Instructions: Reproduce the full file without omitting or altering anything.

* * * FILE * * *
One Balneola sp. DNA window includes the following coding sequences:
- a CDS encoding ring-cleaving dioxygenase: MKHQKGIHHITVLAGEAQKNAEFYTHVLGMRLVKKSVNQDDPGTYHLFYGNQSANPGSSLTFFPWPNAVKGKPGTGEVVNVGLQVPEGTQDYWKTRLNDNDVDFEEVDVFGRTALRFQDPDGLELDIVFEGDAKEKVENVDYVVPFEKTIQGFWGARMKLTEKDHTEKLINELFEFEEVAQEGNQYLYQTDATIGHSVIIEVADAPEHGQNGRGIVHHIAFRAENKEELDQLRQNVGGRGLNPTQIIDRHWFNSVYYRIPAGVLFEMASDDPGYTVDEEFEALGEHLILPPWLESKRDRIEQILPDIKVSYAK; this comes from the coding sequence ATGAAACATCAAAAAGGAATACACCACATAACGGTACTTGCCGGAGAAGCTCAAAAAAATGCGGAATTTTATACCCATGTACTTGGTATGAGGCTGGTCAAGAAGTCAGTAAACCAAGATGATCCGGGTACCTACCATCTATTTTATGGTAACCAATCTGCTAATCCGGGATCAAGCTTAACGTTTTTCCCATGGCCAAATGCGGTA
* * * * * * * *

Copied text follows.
One Balneola sp. DNA window includes the following coding sequences:
- a CDS encoding ring-cleaving dioxygenase: MKHQKGIHHITVLAGEAQKNAEFYTHVLGMRLVKKSVNQDDPGTYHLFYGNQSANPGSSLTFFPWPNAVKGKPGTGEVVNVGLQVPEGTQDYWKTRLNDNDVDFEEVDVFGRTALRFQDPDGLELDIVFEGDAKEKVENVDYVVPFEKTIQGFWGARMKLTEKDHTEKLINELFEFEEVAQEGNQYLYQTDATIGHSVIIEVADAPEHGQNGRGIVHHIAFRAENKEELDQLRQNVGGRGLNPTQIIDRHWFNSVYYRIPAGVLFEMASDDPGYTVDEEFEALGEHLILPPWLESKRDRIEQILPDIKVSYAK; this comes from the coding sequence ATGAAACATCAAAAAGGAATACACCACATAACGGTACTTGCCGGAGAAGCTCAAAAAAATGCGGAATTTTATACCCATGTACTTGGTATGAGGCTGGTCAAGAAGTCAGTAAACCAAGATGATCCGGGTACCTACCATCTATTTTATGGTAACCAATCTGCTAATCCGGGATCAAGCTTAACGTTTTTCCCATGGCCAAATGCGGTA